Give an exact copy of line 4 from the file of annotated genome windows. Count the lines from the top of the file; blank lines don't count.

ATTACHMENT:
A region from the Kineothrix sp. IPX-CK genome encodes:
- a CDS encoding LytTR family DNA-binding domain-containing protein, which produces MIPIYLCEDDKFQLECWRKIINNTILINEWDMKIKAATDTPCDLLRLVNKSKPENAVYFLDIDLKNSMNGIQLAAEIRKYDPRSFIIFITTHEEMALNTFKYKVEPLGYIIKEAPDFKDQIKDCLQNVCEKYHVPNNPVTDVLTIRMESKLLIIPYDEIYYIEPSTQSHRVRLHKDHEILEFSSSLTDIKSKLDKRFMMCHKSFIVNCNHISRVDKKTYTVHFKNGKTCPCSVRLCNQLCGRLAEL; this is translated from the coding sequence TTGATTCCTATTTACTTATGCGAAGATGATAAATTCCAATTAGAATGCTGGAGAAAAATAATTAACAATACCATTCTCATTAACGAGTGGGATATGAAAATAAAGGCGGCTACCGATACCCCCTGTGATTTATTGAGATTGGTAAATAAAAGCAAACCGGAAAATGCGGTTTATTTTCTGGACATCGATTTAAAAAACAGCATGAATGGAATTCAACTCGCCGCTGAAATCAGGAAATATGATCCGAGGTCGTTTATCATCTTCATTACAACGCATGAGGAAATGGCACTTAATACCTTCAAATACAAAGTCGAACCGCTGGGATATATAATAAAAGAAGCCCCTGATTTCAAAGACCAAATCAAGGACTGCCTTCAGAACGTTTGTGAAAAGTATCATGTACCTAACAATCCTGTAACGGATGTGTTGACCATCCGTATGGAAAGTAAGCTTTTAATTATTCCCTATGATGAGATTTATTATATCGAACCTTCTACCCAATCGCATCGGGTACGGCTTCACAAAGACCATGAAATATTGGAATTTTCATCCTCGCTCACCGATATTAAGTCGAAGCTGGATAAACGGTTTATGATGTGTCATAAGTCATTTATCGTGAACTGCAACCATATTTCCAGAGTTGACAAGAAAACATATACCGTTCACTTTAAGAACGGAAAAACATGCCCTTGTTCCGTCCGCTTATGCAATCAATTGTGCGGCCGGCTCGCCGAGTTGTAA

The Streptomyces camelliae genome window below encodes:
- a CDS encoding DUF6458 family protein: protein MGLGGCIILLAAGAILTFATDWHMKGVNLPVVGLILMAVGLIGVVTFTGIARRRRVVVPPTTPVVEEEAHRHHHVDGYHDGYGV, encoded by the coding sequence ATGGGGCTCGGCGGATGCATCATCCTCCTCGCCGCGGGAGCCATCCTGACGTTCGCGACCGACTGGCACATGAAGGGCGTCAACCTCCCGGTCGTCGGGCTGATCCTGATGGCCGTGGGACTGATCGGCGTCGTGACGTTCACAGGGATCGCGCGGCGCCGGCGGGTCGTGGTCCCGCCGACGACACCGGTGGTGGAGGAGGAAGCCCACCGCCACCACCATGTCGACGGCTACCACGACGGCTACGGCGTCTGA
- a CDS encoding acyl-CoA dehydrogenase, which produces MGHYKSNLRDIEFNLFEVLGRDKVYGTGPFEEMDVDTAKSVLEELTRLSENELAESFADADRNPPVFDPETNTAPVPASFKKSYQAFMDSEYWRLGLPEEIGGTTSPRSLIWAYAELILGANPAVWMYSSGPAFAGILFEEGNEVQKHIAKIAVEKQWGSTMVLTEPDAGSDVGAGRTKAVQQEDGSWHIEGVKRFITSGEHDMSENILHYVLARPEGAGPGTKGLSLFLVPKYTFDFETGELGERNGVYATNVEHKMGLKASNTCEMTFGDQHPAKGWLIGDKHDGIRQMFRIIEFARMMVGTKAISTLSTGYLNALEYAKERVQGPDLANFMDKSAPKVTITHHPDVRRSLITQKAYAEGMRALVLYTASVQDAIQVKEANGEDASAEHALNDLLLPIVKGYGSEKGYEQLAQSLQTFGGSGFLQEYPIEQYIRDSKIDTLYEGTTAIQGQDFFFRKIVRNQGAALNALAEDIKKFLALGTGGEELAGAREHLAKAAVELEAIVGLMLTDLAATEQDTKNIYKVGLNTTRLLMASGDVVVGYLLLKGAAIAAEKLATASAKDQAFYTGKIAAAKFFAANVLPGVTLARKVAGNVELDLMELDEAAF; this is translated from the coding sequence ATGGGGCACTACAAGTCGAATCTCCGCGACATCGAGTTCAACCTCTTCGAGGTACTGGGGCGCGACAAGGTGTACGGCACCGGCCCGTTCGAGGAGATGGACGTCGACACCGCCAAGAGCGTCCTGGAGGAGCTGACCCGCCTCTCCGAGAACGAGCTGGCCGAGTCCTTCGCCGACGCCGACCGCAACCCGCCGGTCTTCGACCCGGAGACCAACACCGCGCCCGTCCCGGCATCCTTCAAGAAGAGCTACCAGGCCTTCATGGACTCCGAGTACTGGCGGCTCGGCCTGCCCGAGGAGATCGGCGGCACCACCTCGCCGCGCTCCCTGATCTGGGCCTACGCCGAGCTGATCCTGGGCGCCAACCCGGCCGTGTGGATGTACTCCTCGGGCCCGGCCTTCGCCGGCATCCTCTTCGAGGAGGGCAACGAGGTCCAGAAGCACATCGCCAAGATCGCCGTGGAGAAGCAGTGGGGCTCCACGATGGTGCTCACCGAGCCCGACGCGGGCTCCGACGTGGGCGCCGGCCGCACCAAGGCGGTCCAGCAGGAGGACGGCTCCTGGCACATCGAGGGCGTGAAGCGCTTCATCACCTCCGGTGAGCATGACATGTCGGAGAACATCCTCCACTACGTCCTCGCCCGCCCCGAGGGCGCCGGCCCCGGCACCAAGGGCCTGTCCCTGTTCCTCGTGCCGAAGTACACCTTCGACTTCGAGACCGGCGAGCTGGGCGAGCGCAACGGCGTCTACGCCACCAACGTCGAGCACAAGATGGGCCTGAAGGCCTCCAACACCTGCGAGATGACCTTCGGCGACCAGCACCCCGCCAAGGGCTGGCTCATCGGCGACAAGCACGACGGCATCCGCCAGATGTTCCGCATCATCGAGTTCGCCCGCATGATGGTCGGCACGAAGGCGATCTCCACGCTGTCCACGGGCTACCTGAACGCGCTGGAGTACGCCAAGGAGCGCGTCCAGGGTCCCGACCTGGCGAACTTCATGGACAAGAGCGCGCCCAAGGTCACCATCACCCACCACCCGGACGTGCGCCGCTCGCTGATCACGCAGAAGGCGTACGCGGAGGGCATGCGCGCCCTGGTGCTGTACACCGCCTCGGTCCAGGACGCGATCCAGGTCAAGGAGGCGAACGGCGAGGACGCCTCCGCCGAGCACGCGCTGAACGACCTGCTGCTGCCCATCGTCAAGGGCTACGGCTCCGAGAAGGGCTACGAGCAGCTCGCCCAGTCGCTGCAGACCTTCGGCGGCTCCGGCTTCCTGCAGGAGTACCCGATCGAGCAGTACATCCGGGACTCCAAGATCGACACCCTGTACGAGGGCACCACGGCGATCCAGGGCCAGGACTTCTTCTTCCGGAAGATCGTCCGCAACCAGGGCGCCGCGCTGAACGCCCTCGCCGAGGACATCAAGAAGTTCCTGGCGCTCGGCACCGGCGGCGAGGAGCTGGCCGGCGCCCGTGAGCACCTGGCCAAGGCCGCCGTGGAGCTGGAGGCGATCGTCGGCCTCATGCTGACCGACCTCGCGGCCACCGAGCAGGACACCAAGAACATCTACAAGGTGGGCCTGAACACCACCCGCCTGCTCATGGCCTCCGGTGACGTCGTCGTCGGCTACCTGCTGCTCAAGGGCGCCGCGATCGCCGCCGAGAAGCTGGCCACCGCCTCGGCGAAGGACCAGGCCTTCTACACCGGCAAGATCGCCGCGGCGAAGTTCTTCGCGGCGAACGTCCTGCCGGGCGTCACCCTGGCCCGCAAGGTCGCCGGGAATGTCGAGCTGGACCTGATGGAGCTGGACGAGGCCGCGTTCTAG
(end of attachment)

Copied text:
- a CDS encoding DUF6458 family protein: protein MGLGGCIILLAAGAILTFATDWHMKGVNLPVVGLILMAVGLIGVVTFTGIARRRRVVVPPTTPVVEEEAHRHHHVDGYHDGYGV, encoded by the coding sequence ATGGGGCTCGGCGGATGCATCATCCTCCTCGCCGCGGGAGCCATCCTGACGTTCGCGACCGACTGGCACATGAAGGGCGTCAACCTCCCGGTCGTCGGGCTGATCCTGATGGCCGTGGGACTGATCGGCGTCGTGACGTTCACAGGGATCGCGCGGCGCCGGCGGGTCGTGGTCCCGCCGACGACACCGGTGGTGGAGGAGGAAGCCCACCGCCACCACCATGTCGACGGCTACCACGACGGCTACGGCGTCTGA